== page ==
Project description:Clinicopathologic correlation in non-Alzheimer's tauopathies is variable, despite refinement of pathologic diagnostic criteria. In the present study, the clinical and neuroimaging characteristics of globular glial tauopathy (GGT) were examined to determine whether subtyping according to consensus guidelines improves clinicopathologic correlation.Confirmed GGT cases (n = 11) were identified from 181 frontotemporal tauopathy cases. Clinical and neuroimaging details were collected, and cases sub-typed according to the consensus criteria for GGT diagnosis. Relationships between clinical syndrome and GGT subtype were investigated.In total, 11 patients (seven males, four females, mean age = 67.3 +/- 10.6 years) with GGT were included. Most, but not all, presented with behavioral variant frontotemporal dementia, but none had amyotrophic lateral sclerosis. Subtyping of GGT proved to be difficult and did not improve clinicopathologic correlation.Sub-classification of GGT pathology may be difficult and did not improve clinicopathologic correlation. Better biomarkers of tau pathology are needed.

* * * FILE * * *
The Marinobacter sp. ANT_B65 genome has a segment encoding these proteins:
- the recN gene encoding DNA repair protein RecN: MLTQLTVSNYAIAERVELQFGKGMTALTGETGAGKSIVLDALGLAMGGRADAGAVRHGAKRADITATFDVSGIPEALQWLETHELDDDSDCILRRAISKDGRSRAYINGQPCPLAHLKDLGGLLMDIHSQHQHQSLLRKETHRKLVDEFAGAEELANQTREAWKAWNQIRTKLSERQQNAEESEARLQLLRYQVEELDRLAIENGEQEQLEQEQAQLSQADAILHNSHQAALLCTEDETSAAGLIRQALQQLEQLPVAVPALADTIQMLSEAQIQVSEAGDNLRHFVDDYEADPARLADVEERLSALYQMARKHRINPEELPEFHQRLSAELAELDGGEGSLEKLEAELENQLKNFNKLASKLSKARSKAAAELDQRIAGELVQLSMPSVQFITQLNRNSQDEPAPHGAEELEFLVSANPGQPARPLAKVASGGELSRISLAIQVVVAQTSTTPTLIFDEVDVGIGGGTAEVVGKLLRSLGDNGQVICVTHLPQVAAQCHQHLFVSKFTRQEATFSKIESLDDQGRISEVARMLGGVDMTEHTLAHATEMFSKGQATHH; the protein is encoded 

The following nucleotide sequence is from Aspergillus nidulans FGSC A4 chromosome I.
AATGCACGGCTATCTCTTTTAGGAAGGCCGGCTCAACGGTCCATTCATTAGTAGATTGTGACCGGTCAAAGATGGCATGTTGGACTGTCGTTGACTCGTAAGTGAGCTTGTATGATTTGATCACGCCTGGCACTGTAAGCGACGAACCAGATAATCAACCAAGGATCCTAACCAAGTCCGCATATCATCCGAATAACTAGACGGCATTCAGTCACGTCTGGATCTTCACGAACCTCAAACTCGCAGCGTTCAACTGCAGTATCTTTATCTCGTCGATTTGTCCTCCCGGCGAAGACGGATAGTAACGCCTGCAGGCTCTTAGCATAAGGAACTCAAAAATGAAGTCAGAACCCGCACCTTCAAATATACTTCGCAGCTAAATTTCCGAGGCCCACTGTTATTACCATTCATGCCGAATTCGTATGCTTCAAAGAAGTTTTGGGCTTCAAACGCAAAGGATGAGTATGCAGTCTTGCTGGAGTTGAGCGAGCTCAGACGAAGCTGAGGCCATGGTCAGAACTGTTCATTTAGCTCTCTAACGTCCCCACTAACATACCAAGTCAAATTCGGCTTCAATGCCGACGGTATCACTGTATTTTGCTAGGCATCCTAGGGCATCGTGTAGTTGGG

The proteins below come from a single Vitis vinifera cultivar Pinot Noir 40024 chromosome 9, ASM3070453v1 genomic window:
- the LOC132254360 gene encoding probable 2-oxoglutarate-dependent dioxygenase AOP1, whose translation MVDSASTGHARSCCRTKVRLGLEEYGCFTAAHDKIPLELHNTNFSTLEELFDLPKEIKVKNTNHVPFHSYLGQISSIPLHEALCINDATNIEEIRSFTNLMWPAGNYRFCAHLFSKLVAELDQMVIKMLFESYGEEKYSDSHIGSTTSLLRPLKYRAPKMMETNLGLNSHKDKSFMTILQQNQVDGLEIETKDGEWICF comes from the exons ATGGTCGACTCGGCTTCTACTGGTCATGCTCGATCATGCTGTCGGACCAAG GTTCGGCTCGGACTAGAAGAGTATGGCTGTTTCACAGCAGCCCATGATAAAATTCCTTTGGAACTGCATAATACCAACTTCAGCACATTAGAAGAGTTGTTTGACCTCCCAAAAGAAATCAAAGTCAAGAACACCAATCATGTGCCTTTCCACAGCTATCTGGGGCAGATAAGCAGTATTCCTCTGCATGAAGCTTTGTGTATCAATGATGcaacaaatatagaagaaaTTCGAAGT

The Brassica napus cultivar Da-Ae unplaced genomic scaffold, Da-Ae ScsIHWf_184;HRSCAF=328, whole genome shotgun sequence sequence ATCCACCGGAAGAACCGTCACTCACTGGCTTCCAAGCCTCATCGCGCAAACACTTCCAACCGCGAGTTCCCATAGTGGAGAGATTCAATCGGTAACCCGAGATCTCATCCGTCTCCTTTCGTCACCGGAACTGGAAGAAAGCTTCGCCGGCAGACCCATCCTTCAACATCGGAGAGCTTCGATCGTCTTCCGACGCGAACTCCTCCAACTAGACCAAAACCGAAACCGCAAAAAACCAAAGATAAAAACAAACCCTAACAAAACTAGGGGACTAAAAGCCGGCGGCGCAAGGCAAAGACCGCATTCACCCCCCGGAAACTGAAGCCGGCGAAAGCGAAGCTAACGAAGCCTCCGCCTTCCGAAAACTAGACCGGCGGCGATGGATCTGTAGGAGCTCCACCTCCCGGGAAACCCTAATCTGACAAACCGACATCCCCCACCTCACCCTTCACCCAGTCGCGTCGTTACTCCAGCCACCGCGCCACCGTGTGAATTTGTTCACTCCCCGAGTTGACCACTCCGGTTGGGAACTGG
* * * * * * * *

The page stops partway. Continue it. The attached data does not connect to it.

Project description:Introduction:Exploring the degree of heritability in a large cohort of frontotemporal lobar degeneration with tau-immunopositive inclusions (FTLD-tau) and determining if different FTLD-tau subtypes are associated with stronger heritability will provide important insight into disease pathogenesis. Methods:Using modified Goldman pedigree classifications, heritability was examined in pathologically proven FTLD-tau cases with dementia at any time (n = 124) from the Sydney-Cambridge collection. Results:Thirteen percent of the FTLD-tau cohort have a suggested autosomal dominant pattern of inheritance, 25% have some family history, and 62% apparently sporadic. MAPT mutations were found in 9% of cases. Globular glial tauopathy was associated with the strongest heritability with 40% having a suggested autosomal dominant pattern of inheritance followed by corticobasal degeneration (19%), Pick's disease (8%), and progressive supranuclear palsy (6%). Discussion:Similar to clinical frontotemporal dementia syndromes, heritability varies between pathological subtypes. Further identification of a genetic link in cases with strong heritability await discovery.